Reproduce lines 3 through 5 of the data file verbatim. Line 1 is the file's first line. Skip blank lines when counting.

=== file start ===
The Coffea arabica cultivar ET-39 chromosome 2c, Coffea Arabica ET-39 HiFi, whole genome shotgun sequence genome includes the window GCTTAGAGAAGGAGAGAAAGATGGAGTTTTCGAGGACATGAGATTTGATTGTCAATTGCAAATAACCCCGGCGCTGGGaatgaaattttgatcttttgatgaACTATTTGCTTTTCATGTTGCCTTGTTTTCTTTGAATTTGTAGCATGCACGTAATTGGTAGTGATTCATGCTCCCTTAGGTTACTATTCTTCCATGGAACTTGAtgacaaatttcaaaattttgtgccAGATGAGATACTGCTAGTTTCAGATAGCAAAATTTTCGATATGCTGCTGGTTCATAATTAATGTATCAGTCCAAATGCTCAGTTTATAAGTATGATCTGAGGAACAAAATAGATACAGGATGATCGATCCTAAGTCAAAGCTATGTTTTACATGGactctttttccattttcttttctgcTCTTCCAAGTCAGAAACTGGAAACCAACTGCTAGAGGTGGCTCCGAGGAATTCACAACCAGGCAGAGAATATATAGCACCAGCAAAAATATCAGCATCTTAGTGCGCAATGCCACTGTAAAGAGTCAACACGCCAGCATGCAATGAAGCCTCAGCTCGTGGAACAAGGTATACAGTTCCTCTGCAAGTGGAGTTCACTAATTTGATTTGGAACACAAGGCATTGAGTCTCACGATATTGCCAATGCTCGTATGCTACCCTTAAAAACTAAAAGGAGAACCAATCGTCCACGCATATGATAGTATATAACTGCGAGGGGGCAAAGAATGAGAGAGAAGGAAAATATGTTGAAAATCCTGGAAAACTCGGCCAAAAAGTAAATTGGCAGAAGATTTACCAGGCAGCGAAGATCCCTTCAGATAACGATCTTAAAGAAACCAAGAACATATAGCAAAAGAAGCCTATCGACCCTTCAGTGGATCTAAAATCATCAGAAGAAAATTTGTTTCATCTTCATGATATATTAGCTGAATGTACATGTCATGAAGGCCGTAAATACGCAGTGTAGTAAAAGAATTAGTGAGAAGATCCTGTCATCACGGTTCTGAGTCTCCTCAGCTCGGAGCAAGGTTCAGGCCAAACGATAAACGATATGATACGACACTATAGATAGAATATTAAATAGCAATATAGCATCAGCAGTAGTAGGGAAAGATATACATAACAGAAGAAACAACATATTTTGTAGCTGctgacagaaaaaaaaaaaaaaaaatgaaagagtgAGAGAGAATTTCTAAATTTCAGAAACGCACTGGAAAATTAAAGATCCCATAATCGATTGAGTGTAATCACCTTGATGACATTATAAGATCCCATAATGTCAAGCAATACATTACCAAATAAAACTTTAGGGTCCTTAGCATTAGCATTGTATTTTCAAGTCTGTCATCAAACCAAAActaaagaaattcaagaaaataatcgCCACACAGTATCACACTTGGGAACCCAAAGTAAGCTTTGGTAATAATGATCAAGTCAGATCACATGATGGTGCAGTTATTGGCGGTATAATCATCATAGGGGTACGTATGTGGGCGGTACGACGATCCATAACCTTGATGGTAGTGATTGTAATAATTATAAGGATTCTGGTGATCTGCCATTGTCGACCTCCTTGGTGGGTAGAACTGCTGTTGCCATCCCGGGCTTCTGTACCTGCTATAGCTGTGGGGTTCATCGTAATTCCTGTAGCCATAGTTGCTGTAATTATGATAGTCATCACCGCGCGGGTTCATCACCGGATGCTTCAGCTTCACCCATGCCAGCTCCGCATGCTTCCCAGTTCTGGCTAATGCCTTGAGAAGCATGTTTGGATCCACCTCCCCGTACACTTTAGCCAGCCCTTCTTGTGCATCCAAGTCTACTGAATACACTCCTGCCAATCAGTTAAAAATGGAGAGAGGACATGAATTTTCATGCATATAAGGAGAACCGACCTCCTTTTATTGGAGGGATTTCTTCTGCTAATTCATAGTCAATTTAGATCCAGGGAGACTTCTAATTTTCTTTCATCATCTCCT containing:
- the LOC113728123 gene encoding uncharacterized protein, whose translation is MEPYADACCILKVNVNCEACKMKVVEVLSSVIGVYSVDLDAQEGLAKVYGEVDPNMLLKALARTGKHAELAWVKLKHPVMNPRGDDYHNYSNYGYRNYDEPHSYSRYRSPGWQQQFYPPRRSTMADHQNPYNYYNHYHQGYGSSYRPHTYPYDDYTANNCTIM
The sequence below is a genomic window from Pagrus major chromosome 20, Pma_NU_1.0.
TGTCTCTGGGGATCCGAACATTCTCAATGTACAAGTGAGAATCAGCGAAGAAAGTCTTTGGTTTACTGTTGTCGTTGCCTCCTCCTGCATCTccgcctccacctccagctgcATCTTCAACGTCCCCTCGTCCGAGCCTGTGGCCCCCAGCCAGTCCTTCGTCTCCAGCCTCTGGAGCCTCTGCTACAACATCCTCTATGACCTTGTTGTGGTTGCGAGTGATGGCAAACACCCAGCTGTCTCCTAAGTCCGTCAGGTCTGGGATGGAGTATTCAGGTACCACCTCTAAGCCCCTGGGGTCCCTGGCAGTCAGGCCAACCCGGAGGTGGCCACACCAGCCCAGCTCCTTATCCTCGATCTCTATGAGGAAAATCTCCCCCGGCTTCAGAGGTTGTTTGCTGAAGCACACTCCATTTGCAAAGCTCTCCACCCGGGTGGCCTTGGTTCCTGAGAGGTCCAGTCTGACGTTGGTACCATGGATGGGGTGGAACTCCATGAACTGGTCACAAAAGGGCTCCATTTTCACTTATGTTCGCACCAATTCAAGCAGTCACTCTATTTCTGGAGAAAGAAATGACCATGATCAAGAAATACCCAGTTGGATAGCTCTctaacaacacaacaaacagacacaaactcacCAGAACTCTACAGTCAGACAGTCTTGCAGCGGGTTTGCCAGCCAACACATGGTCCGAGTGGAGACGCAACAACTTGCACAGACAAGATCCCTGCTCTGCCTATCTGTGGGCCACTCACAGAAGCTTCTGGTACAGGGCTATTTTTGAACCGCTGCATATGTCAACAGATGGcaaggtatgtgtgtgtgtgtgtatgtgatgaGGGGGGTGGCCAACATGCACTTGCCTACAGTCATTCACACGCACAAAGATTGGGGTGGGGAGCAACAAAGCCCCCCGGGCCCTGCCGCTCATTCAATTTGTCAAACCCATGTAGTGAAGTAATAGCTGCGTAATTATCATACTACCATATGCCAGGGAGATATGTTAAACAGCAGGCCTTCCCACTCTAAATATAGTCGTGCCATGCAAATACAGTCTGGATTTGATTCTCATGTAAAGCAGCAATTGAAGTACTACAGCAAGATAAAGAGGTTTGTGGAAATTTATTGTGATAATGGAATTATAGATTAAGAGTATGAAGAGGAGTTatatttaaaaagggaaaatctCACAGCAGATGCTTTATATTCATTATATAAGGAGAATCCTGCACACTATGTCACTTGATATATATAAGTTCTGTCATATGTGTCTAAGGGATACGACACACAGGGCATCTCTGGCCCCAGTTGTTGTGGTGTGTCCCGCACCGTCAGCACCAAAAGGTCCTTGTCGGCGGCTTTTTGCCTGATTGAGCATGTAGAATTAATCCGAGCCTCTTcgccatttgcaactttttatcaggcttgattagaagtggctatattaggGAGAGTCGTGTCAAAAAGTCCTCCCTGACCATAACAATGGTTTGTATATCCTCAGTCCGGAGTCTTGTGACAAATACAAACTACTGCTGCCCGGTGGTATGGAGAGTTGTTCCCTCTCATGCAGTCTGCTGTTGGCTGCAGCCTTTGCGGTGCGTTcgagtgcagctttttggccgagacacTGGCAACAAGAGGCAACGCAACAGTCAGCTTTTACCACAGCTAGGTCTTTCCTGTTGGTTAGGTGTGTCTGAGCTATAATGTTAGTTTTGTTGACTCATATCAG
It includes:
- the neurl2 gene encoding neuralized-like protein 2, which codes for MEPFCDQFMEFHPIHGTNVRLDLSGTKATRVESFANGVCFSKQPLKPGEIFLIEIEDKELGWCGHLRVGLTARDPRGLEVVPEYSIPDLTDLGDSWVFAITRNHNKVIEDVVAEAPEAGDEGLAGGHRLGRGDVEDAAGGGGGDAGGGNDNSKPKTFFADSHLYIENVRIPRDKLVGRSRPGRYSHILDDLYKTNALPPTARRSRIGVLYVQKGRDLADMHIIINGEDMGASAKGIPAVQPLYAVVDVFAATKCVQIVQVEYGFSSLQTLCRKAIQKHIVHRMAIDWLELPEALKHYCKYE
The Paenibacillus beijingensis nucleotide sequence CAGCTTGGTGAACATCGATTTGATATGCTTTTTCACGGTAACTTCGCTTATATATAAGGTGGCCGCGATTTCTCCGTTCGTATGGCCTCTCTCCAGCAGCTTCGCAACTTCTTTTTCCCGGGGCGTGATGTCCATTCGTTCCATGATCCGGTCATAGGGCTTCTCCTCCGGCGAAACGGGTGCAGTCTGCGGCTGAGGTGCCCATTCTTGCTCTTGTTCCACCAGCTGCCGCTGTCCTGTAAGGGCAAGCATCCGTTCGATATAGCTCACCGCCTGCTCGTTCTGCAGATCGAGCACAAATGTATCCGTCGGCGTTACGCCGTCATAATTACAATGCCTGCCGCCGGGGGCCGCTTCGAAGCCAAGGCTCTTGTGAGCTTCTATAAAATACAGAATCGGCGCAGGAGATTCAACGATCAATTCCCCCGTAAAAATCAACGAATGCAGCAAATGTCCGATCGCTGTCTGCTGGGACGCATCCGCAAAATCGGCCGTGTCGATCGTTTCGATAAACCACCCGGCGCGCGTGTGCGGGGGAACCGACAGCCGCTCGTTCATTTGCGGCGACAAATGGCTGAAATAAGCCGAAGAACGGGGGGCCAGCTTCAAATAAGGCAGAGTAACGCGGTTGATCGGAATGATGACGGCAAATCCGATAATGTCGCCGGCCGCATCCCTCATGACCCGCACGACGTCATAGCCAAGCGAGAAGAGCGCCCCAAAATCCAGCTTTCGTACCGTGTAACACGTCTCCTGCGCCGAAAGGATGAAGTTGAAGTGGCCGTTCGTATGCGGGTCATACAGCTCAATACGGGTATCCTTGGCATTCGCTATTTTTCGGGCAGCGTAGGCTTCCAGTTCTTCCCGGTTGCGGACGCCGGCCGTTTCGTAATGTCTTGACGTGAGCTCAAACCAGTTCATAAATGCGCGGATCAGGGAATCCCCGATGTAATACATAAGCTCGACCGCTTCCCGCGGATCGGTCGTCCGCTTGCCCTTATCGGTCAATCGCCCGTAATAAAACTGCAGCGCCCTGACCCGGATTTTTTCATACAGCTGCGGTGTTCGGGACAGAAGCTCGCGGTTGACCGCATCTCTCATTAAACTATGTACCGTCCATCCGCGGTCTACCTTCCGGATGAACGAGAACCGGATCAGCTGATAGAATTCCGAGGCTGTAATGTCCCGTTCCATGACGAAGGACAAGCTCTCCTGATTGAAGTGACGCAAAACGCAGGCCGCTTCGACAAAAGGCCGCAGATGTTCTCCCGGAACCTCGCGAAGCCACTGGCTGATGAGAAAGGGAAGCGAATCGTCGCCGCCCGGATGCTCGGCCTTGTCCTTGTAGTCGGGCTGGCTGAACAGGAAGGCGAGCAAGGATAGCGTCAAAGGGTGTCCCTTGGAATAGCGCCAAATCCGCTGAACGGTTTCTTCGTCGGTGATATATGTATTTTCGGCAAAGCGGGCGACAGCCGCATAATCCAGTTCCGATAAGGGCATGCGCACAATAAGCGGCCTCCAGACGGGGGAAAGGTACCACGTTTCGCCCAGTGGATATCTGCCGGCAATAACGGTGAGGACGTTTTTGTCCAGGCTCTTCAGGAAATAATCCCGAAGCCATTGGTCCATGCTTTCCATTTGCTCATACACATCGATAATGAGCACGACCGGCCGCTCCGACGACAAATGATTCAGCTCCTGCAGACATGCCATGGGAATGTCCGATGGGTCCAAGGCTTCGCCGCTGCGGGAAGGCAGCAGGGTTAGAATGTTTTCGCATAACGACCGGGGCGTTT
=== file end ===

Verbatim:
The sequence below is a genomic window from Pagrus major chromosome 20, Pma_NU_1.0.
TGTCTCTGGGGATCCGAACATTCTCAATGTACAAGTGAGAATCAGCGAAGAAAGTCTTTGGTTTACTGTTGTCGTTGCCTCCTCCTGCATCTccgcctccacctccagctgcATCTTCAACGTCCCCTCGTCCGAGCCTGTGGCCCCCAGCCAGTCCTTCGTCTCCAGCCTCTGGAGCCTCTGCTACAACATCCTCTATGACCTTGTTGTGGTTGCGAGTGATGGCAAACACCCAGCTGTCTCCTAAGTCCGTCAGGTCTGGGATGGAGTATTCAGGTACCACCTCTAAGCCCCTGGGGTCCCTGGCAGTCAGGCCAACCCGGAGGTGGCCACACCAGCCCAGCTCCTTATCCTCGATCTCTATGAGGAAAATCTCCCCCGGCTTCAGAGGTTGTTTGCTGAAGCACACTCCATTTGCAAAGCTCTCCACCCGGGTGGCCTTGGTTCCTGAGAGGTCCAGTCTGACGTTGGTACCATGGATGGGGTGGAACTCCATGAACTGGTCACAAAAGGGCTCCATTTTCACTTATGTTCGCACCAATTCAAGCAGTCACTCTATTTCTGGAGAAAGAAATGACCATGATCAAGAAATACCCAGTTGGATAGCTCTctaacaacacaacaaacagacacaaactcacCAGAACTCTACAGTCAGACAGTCTTGCAGCGGGTTTGCCAGCCAACACATGGTCCGAGTGGAGACGCAACAACTTGCACAGACAAGATCCCTGCTCTGCCTATCTGTGGGCCACTCACAGAAGCTTCTGGTACAGGGCTATTTTTGAACCGCTGCATATGTCAACAGATGGcaaggtatgtgtgtgtgtgtgtatgtgatgaGGGGGGTGGCCAACATGCACTTGCCTACAGTCATTCACACGCACAAAGATTGGGGTGGGGAGCAACAAAGCCCCCCGGGCCCTGCCGCTCATTCAATTTGTCAAACCCATGTAGTGAAGTAATAGCTGCGTAATTATCATACTACCATATGCCAGGGAGATATGTTAAACAGCAGGCCTTCCCACTCTAAATATAGTCGTGCCATGCAAATACAGTCTGGATTTGATTCTCATGTAAAGCAGCAATTGAAGTACTACAGCAAGATAAAGAGGTTTGTGGAAATTTATTGTGATAATGGAATTATAGATTAAGAGTATGAAGAGGAGTTatatttaaaaagggaaaatctCACAGCAGATGCTTTATATTCATTATATAAGGAGAATCCTGCACACTATGTCACTTGATATATATAAGTTCTGTCATATGTGTCTAAGGGATACGACACACAGGGCATCTCTGGCCCCAGTTGTTGTGGTGTGTCCCGCACCGTCAGCACCAAAAGGTCCTTGTCGGCGGCTTTTTGCCTGATTGAGCATGTAGAATTAATCCGAGCCTCTTcgccatttgcaactttttatcaggcttgattagaagtggctatattaggGAGAGTCGTGTCAAAAAGTCCTCCCTGACCATAACAATGGTTTGTATATCCTCAGTCCGGAGTCTTGTGACAAATACAAACTACTGCTGCCCGGTGGTATGGAGAGTTGTTCCCTCTCATGCAGTCTGCTGTTGGCTGCAGCCTTTGCGGTGCGTTcgagtgcagctttttggccgagacacTGGCAACAAGAGGCAACGCAACAGTCAGCTTTTACCACAGCTAGGTCTTTCCTGTTGGTTAGGTGTGTCTGAGCTATAATGTTAGTTTTGTTGACTCATATCAG
It includes: